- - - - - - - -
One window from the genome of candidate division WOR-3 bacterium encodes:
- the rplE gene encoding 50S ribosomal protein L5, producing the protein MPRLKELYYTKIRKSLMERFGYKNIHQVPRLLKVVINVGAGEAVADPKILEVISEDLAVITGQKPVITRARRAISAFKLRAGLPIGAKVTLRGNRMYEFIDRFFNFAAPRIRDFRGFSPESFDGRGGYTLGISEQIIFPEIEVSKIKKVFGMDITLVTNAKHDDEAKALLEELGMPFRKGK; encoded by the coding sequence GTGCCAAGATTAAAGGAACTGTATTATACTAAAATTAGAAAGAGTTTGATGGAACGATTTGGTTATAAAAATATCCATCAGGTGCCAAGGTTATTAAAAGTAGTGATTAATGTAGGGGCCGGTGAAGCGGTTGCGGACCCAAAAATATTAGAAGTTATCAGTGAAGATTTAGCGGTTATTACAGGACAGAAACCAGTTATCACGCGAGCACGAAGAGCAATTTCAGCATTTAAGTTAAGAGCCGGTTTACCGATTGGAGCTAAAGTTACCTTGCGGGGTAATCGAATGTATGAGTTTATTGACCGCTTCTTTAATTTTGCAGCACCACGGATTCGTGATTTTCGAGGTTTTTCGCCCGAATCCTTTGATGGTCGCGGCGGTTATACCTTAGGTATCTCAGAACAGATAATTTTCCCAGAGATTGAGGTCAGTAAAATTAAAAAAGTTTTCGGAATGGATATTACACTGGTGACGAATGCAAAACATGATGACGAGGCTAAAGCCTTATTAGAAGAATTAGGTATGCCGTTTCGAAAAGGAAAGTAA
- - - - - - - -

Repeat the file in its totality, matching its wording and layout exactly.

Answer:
One window from the genome of candidate division WOR-3 bacterium encodes:
- the rplE gene encoding 50S ribosomal protein L5, producing the protein MPRLKELYYTKIRKSLMERFGYKNIHQVPRLLKVVINVGAGEAVADPKILEVISEDLAVITGQKPVITRARRAISAFKLRAGLPIGAKVTLRGNRMYEFIDRFFNFAAPRIRDFRGFSPESFDGRGGYTLGISEQIIFPEIEVSKIKKVFGMDITLVTNAKHDDEAKALLEELGMPFRKGK; encoded by the coding sequence GTGCCAAGATTAAAGGAACTGTATTATACTAAAATTAGAAAGAGTTTGATGGAACGATTTGGTTATAAAAATATCCATCAGGTGCCAAGGTTATTAAAAGTAGTGATTAATGTAGGGGCCGGTGAAGCGGTTGCGGACCCAAAAATATTAGAAGTTATCAGTGAAGATTTAGCGGTTATTACAGGACAGAAACCAGTTATCACGCGAGCACGAAGAGCAATTTCAGCATTTAAGTTAAGAGCCGGTTTACCGATTGGAGCTAAAGTTACCTTGCGGGGTAATCGAATGTATGAGTTTATTGACCGCTTCTTTAATTTTGCAGCACCACGGATTCGTGATTTTCGAGGTTTTTCGCCCGAATCCTTTGATGGTCGCGGCGGTTATACCTTAGGTATCTCAGAACAGATAATTTTCCCAGAGATTGAGGTCAGTAAAATTAAAAAAGTTTTCGGAATGGATATTACACTGGTGACGAATGCAAAACATGATGACGAGGCTAAAGCCTTATTAGAAGAATTAGGTATGCCGTTTCGAAAAGGAAAGTAA